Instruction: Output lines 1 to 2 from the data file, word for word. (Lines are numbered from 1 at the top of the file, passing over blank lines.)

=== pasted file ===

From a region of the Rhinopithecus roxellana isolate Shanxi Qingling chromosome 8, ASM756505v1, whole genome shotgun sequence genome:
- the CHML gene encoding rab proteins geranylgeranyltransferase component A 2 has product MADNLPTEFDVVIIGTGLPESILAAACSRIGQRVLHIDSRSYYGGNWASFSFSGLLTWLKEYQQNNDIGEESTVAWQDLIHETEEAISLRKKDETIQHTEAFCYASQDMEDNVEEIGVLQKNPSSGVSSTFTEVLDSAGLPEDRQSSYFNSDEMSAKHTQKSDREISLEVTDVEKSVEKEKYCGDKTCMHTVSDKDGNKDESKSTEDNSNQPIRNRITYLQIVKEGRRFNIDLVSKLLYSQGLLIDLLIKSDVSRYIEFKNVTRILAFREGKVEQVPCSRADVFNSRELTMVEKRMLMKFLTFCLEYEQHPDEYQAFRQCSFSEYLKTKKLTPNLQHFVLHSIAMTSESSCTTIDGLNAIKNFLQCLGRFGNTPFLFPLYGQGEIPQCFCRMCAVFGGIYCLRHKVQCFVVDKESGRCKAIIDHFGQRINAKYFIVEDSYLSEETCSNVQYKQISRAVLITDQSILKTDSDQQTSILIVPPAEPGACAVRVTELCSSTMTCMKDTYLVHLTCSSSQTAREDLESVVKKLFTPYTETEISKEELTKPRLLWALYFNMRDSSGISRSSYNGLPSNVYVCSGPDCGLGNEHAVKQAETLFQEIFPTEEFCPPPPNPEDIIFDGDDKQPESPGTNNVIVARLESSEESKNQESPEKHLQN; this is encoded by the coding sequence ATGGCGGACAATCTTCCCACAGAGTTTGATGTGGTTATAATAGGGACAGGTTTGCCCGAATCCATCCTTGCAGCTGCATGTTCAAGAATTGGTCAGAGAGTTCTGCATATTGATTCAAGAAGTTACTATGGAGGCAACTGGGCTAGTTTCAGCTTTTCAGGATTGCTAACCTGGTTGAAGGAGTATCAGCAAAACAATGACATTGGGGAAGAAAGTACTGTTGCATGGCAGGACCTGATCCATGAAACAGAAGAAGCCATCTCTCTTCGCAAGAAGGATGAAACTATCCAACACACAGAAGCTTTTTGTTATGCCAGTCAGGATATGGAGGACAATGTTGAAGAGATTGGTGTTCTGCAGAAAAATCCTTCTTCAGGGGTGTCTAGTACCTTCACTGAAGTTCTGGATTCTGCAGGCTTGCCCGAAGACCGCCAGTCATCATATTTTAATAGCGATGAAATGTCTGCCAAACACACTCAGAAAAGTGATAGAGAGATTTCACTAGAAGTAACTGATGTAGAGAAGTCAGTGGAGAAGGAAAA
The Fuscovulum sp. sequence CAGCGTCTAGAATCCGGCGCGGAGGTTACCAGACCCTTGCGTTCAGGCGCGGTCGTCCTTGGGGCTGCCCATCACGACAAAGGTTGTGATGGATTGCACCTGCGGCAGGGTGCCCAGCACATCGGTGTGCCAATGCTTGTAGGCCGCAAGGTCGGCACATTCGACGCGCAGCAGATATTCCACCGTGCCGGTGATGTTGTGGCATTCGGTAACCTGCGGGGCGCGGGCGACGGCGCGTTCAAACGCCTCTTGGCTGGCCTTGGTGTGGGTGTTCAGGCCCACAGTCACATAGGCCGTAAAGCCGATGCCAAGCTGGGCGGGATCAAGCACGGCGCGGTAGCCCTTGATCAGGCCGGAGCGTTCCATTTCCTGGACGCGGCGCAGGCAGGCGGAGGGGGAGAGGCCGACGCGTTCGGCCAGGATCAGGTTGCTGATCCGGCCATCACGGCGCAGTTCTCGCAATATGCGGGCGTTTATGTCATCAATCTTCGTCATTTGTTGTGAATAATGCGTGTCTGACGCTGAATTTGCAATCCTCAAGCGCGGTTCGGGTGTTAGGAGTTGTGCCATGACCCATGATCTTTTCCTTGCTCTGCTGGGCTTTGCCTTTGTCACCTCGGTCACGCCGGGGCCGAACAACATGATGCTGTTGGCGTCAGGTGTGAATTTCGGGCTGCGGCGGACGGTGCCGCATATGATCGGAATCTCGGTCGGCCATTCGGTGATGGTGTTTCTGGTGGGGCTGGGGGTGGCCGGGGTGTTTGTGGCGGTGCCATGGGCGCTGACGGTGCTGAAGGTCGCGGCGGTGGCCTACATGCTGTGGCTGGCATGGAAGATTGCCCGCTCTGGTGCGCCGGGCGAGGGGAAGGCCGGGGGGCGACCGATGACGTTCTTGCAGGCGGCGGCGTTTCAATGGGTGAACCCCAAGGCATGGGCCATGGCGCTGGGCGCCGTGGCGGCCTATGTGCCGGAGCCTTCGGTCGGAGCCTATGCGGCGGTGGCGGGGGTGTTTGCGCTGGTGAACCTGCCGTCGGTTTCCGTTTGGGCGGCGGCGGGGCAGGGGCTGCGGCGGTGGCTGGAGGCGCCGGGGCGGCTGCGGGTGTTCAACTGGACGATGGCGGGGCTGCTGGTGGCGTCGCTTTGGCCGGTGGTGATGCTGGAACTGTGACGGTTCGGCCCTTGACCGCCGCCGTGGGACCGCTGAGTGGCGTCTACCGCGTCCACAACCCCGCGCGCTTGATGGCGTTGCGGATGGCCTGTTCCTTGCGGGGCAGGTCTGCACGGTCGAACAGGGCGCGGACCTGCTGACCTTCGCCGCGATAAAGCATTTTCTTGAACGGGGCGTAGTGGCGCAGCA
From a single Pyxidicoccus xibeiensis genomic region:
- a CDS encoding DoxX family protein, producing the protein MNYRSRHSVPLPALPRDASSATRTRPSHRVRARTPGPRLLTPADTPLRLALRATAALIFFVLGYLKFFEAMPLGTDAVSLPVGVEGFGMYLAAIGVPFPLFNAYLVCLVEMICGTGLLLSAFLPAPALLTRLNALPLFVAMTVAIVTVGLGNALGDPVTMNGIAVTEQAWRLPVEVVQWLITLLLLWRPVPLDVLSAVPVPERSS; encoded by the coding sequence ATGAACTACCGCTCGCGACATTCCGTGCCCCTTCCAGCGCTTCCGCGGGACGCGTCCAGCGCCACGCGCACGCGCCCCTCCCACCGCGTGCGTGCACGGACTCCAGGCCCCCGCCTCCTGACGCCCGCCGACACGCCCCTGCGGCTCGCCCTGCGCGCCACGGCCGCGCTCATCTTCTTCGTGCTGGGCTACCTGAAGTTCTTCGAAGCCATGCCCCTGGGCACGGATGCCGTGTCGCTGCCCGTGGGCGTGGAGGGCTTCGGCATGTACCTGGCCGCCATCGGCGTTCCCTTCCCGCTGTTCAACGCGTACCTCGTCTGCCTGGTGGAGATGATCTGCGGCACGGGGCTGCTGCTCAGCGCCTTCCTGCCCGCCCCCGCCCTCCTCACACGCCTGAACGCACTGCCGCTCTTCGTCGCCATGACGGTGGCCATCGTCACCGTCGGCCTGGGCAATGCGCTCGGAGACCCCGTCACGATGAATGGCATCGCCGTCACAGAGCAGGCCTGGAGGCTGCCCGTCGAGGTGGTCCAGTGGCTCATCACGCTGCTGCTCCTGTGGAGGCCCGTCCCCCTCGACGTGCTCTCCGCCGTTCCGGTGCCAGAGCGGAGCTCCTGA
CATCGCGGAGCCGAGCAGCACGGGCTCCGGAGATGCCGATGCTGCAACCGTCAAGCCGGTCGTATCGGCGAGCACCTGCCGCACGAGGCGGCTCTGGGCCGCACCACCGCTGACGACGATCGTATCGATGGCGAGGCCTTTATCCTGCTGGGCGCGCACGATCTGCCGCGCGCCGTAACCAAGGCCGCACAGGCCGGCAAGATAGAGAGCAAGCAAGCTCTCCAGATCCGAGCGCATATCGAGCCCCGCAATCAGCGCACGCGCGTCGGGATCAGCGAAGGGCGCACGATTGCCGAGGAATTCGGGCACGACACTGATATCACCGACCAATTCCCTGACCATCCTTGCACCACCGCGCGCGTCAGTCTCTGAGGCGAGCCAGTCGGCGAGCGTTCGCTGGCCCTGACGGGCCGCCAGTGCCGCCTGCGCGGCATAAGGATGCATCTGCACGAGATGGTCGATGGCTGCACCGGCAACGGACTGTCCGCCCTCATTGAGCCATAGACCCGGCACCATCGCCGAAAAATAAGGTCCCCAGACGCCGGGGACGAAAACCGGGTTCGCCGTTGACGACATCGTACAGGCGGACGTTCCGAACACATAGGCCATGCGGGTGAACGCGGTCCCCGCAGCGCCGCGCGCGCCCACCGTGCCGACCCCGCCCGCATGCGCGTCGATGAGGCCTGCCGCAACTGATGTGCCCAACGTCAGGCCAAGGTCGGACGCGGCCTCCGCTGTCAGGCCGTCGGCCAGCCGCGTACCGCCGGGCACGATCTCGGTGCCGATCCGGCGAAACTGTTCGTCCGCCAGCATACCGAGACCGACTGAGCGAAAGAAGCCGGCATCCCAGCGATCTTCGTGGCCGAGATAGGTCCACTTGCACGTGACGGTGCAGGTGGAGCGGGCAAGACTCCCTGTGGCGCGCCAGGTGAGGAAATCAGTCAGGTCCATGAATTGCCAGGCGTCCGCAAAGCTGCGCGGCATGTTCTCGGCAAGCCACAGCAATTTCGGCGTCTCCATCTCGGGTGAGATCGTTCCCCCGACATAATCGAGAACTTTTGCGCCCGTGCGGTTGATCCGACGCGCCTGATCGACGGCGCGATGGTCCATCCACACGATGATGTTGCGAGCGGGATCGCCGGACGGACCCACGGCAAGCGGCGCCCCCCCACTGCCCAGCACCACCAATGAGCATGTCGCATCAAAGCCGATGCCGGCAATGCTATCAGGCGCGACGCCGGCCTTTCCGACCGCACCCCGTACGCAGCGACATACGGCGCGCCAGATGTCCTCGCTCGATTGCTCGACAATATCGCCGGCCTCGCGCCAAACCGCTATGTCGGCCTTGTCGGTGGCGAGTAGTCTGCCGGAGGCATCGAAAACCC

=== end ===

From a region of the Rhinopithecus roxellana isolate Shanxi Qingling chromosome 8, ASM756505v1, whole genome shotgun sequence genome:
- the CHML gene encoding rab proteins geranylgeranyltransferase component A 2 has product MADNLPTEFDVVIIGTGLPESILAAACSRIGQRVLHIDSRSYYGGNWASFSFSGLLTWLKEYQQNNDIGEESTVAWQDLIHETEEAISLRKKDETIQHTEAFCYASQDMEDNVEEIGVLQKNPSSGVSSTFTEVLDSAGLPEDRQSSYFNSDEMSAKHTQKSDREISLEVTDVEKSVEKEKYCGDKTCMHTVSDKDGNKDESKSTEDNSNQPIRNRITYLQIVKEGRRFNIDLVSKLLYSQGLLIDLLIKSDVSRYIEFKNVTRILAFREGKVEQVPCSRADVFNSRELTMVEKRMLMKFLTFCLEYEQHPDEYQAFRQCSFSEYLKTKKLTPNLQHFVLHSIAMTSESSCTTIDGLNAIKNFLQCLGRFGNTPFLFPLYGQGEIPQCFCRMCAVFGGIYCLRHKVQCFVVDKESGRCKAIIDHFGQRINAKYFIVEDSYLSEETCSNVQYKQISRAVLITDQSILKTDSDQQTSILIVPPAEPGACAVRVTELCSSTMTCMKDTYLVHLTCSSSQTAREDLESVVKKLFTPYTETEISKEELTKPRLLWALYFNMRDSSGISRSSYNGLPSNVYVCSGPDCGLGNEHAVKQAETLFQEIFPTEEFCPPPPNPEDIIFDGDDKQPESPGTNNVIVARLESSEESKNQESPEKHLQN; this is encoded by the coding sequence ATGGCGGACAATCTTCCCACAGAGTTTGATGTGGTTATAATAGGGACAGGTTTGCCCGAATCCATCCTTGCAGCTGCATGTTCAAGAATTGGTCAGAGAGTTCTGCATATTGATTCAAGAAGTTACTATGGAGGCAACTGGGCTAGTTTCAGCTTTTCAGGATTGCTAACCTGGTTGAAGGAGTATCAGCAAAACAATGACATTGGGGAAGAAAGTACTGTTGCATGGCAGGACCTGATCCATGAAACAGAAGAAGCCATCTCTCTTCGCAAGAAGGATGAAACTATCCAACACACAGAAGCTTTTTGTTATGCCAGTCAGGATATGGAGGACAATGTTGAAGAGATTGGTGTTCTGCAGAAAAATCCTTCTTCAGGGGTGTCTAGTACCTTCACTGAAGTTCTGGATTCTGCAGGCTTGCCCGAAGACCGCCAGTCATCATATTTTAATAGCGATGAAATGTCTGCCAAACACACTCAGAAAAGTGATAGAGAGATTTCACTAGAAGTAACTGATGTAGAGAAGTCAGTGGAGAAGGAAAA